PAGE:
Yesterday, La Presse reported on a new poll from CROP, taken primarily on Monday but also on Tuesday, right smack dab in the middle of the resignations of the four MNAs from the caucus of the Parti Québécois. The result is not pretty for the PQ.
The Parti Québécois has dropped eight points since CROP's last poll taken May 11-16, and now trails the Liberals at 26%. The governing party is up four points to 27%.
For both the PQ and the Liberals to be below 30% is remarkable.
The beneficiary of the PQ's fall is primarily Québec Solidaire, which has gained five points and now stands in third at 17%. That is a huge result for them, but because of the turmoil in Quebec City it may be a stretch to claim this has anything to do with the NDP.
The Action Démocratique du Québec is down one point to 15%, while the Greens are down two to 9%.
Though this is an online poll and CROP does not report the margin of error, a random sample of 860 people would normally have an MOE of 3.3%.
But this poll was also taken on a rather momentous day, so the results might be much more of a snapshot than a serious indication of the changing mood of the Quebec electorate. Subsequent polls by CROP and the next Léger report should shed some light on what is going on.
The Parti Québécois's problems have been sparked by leader Pauline Marois's stance on the deal between the province and Quebecor to build a new arena in Quebec City. For those who don't follow Quebec politics, the legality of the deal between the province and Quebecor has been challenged, and the PQ was putting forward a motion that would have freed the deal from legal challenge. This was a bit too much for three particular MNAs of the PQ, Louise Beaudoin, Lisette Lapointe, and Pierre Curzi, and they resigned from caucus on Monday morning. Jean-Martin Aussant followed suit on Tuesday. They all criticized Marois's style of leadership as well, and the first three démissionaires are heavy weights in the party.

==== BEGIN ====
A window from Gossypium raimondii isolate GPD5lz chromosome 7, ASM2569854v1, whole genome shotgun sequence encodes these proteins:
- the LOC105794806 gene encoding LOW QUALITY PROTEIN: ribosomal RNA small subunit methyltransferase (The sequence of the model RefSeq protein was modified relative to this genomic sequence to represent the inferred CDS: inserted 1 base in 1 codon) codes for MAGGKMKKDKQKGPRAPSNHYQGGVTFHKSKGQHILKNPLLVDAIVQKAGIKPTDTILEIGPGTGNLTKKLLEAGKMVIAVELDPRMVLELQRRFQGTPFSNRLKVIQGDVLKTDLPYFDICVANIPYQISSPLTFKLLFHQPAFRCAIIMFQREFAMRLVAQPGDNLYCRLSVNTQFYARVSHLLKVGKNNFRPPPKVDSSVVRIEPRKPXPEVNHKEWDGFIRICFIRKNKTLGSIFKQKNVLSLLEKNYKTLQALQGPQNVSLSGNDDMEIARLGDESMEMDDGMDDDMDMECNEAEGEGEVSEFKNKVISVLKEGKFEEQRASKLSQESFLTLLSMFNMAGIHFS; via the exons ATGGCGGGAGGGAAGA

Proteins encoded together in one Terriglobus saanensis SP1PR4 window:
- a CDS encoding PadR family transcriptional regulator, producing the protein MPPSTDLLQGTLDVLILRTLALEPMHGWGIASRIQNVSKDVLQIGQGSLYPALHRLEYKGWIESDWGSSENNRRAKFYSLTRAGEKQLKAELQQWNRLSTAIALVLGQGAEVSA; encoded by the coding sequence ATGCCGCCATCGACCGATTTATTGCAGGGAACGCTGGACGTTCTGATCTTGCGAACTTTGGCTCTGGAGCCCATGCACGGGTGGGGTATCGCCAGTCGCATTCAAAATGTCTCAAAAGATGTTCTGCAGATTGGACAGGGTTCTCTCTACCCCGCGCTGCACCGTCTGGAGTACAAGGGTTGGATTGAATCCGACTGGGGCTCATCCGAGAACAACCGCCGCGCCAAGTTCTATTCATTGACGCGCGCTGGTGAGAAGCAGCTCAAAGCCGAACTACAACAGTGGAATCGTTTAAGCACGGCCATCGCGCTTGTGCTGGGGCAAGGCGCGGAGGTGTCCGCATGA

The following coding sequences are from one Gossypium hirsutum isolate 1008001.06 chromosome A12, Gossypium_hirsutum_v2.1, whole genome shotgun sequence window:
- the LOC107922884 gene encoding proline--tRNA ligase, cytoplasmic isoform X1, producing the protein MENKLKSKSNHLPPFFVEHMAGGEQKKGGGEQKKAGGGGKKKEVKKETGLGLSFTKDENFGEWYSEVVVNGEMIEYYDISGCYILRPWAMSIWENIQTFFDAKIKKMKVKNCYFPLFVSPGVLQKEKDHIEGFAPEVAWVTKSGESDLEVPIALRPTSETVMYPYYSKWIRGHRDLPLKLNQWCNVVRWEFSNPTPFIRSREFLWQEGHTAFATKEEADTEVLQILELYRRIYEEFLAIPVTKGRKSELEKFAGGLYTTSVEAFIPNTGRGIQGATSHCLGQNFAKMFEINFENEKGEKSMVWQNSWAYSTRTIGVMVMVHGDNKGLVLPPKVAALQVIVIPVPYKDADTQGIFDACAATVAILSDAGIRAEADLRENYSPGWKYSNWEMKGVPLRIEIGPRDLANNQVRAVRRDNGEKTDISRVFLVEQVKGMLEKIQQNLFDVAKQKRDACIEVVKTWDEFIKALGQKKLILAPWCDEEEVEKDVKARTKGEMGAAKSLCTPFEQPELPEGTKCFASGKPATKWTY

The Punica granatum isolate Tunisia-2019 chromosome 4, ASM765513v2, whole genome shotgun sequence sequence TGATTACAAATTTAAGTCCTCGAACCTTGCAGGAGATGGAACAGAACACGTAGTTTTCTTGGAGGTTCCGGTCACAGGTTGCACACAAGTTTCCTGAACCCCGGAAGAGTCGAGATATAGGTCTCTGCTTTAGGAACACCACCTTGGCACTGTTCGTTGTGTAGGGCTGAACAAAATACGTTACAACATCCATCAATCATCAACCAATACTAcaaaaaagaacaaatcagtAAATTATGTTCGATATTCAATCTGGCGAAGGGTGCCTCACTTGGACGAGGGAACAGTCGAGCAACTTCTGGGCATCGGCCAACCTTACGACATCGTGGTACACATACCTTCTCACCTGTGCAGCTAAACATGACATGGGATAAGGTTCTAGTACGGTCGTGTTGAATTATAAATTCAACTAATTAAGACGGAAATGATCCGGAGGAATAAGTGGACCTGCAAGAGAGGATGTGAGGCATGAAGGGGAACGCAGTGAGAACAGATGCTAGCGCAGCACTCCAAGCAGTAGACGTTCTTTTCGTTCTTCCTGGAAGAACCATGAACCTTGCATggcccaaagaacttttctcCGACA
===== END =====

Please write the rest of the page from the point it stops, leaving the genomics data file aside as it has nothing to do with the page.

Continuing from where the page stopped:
Though only a minority of PQ supporters think Pauline Marois should step down as leader, a majority of Quebecers think she should do so. Of course, a majority would also probably want Jean Charest to step down as well. Nevertheless, it is interesting to note that of the potential successors to Marois, Gilles Duceppe is the most popular at 36%, followed by François Legault at 24%.
The arena funding is an issue dividing the province, as 50% support the funding of the construction by the province and the other 50% do not. It is a popular proposal in Quebec City, however, and the PQ's stance on the issue has propelled it to 36% (+5) in the region, ahead of the Liberals (22%) and the ADQ (20%, -5). Results for the Greens and other parties were not reported.
Whether Marois is the leader to give Quebec a country is another reason for these four MNAs to have stepped down, particularly for Aussant and Lapointe. However, fully 82% of Quebecers think the PQ should put sovereignty aside and focus on good government. Even 71% of PQ supporters say that, though this may be a realization that a province needs to be governed well before it can consider becoming a country.
The PQ wins 59 seats, three short of a majority. The Liberals win 43 and the ADQ 15, while Québec Solidaire takes eight seats. As both the PQ and QS are sovereigntist parties on the left of Quebec's political spectrum (though QS is much further left), I imagine the PQ could govern with the support of Québec Solidaire.
The next election in Quebec has to take place by 2013, but with all that is going on in Quebec City it should come as no surprise if Jean Charest pulls the plug earlier. His numbers will have to improve, however, as he is no place to win his fourth election with only 27% support.